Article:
Americans Find It Harder, Not Easier, to Stay Informed via New Media [Study]

A study finds people are continuing to give low marks to traditional news media sources, and they’re also souring on new media like blogs and tech platforms.


Photo: petukhov.anton / Flickr

You would think that technological advances in the media industry would make it easier for people to stay informed, but that’s not the case.

People today continue to give low marks to traditional news media sources, and they’re also souring on new media like blogs and the big tech platforms too.  


People Sour About News Media Sources


According to the 2017 Gallup/Knight Foundation Survey on Trust, Media and Democracy, which surveyed more than 19,000 nationally representative U.S. adults aged 18 and older, more than half (58%) of Americans say the proliferation of news sources makes it harder to stay informed and to determine which news is accurate. And while they believe the media continues to have a critical role in our democracy, Americans are not very positive about how the media are fulfilling that role.

The vast majority (84%) of Americans say the media has an important role to play in democracy, but just 33% have a “very favorable” or “somewhat favorable” opinion of the news media. People increasingly perceive media as biased and struggle to identify objective news sources.

Half of Americans say there are enough news sources to help them cut through bias, down from 66% a generation ago. And just 27% of Americans say they, personally, are “very confident” that they can tell when a story source is reporting factual news versus commentary or opinion.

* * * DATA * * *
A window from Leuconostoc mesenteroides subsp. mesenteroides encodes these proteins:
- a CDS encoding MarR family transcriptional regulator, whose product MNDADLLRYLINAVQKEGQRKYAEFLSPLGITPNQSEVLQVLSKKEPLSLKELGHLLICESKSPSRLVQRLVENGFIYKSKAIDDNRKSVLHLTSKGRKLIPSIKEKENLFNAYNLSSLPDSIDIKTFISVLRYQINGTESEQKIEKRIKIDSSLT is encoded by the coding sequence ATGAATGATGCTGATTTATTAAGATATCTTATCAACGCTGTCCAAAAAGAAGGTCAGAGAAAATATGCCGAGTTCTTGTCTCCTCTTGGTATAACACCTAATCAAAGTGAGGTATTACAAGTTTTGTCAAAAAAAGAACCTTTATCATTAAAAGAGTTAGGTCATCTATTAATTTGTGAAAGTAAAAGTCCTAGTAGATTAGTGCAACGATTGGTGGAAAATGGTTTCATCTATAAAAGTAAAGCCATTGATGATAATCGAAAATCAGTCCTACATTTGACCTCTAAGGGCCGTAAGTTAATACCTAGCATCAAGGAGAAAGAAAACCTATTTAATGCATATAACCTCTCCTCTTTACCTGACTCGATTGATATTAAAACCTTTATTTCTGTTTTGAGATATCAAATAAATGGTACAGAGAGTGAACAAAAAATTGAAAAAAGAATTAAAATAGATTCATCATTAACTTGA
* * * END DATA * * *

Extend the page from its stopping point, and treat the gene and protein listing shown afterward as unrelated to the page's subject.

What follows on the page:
Building Trust with Your Audience Is Paramount


As people increasingly turn to new ways of consuming stories via digital media, such as social platforms, blogs and mobile apps, building trust with your audience is paramount. 73% of Americans say the spread of inaccurate information on the internet is a major problem, especially with news coverage today. This percentage is higher than for any other potential type of news bias.

"Equal proportions of Americans rely on social media as rely on newspapers to stay informed, underscoring the importance of delivering credible information and maintaining trust with your audience. The majority say the effect of citizen videos, the internet, cable news and news aggregators has been positive for the news environment, while another majority say the impact of social media — and politicians’ use of it to communicate directly to citizens — has been negative."

Internet sources are second only to television as the-most-common source of information for people, meaning you have a responsibility (nay, duty) to share only credible stories online. Seven in 10 U.S. adults report getting news at least occasionally from major internet platforms such as Facebook, Google or Yahoo. News sites, online magazines and blogs like this one are another major source of information online.

Place more emphasis on publishing high quality and trustworthy content via new media. You’ll be helping to restore trust in the media in general, and build long-term loyalty among your own readers.

Read Also:  New York Times’ Tough, New Social Media Guidelines Warn Writers against Expressing ‘Partisan Opinions.’

Related: Fake News Economy Is Booming. Online Entrepreneurs Charging $2,600 to Create Fake Internet Celebrities.


David K. William is a web writer, publisher and entrepreneur. Everything he writes is inspired by life experiences and study. David is also founding editor of Follow him on Twitter @DavidKWilliam.